Reality Check: How Bad Were Those Campaign TV Ads?
Updated On: Nov 13 2006 07:29:25 AM CST
No doubt, you're glad watching TV is back to normal now that political election commercials are off the air.
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But, "Reality Check" examined the 2006 ads one last time and found the ads generally leave out important facts and stretch the truth regularly.
In total, WISC-TV analyzed 16 commercials, including 65 claims. "Reality Check" examined Gov. Jim Doyle's ads, challenger Mark Green's ads, commercials from the attorney general candidates and ads about the marriage amendment.
More than half the claims made -- 54 percent -- were rated by WISC-TV as "needs clarification."
Most of the time, it's because the claim is out of context. The ads tend to leave out facts that give a clearer picture. A good example is the Green ad featuring former Gov. and U.S. Health and Human Services Secretary Tommy Thompson.
In the heavily-played ad, Thompson said, "Mark supports stem-cell research; Don't let anyone tell you different."
Notice Thompson said that Green supports stem-cell research. He didn't say embryonic stem cell research -- leaving out that one word makes a big difference in the meaning.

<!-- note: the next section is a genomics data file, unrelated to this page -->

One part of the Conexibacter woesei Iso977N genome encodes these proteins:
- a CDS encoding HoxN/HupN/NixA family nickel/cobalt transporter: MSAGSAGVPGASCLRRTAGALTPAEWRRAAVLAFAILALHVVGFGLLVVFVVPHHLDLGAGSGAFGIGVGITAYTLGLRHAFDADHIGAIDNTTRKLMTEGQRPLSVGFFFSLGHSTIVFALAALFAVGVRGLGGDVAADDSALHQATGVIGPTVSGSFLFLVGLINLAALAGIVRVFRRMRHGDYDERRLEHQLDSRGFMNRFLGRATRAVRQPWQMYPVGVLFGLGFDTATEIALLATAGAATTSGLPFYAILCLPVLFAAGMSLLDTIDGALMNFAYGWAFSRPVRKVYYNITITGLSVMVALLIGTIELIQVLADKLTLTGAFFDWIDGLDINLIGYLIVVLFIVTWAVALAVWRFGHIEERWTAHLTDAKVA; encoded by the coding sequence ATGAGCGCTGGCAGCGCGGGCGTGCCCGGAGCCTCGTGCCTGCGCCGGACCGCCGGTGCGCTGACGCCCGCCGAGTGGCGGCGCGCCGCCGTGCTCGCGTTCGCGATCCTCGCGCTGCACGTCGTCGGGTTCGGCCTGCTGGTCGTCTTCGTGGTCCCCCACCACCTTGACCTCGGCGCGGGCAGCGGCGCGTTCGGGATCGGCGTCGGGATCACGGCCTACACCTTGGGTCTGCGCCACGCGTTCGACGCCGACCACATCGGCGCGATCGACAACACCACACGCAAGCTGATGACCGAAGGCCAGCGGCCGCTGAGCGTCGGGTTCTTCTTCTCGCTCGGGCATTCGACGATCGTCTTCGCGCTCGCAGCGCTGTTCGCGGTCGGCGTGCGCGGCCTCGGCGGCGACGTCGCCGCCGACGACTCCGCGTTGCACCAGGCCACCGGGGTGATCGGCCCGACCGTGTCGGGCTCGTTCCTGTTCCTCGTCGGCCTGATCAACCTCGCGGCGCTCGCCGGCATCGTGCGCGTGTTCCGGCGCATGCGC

But 18 percent of the claims in the ads that WISC-TV reviewed went further -- they were misleading. An example is a primary election ad from outgoing Attorney General Peg Lautenschlager.
At the end of the Lautenschlager ad, the announcer says, "And (Falk's) taken thousands from special interests like Big Oil brokers for her campaign."
On the screen, Lautenschlager's ad showed what looked like donations from companies to Kathleen Falk's campaign, but in fact, that's illegal in Wisconsin. They were actually from people who worked for those companies and only one has to do with "Big Oil" and another contribution was even returned. Lautenschlager later changed the ad.
So, how much of it was true?
Only about 26 percent of all the claims made in the ads were reviewed were labeled as true.
However, it's worth noting, there is a level of subjectivity in what is labeled "true," "misleading" or "needs clarification." Also, WISC-TV tends to review ads that need to be analyzed so those ads are naturally a bit more factually questionable.
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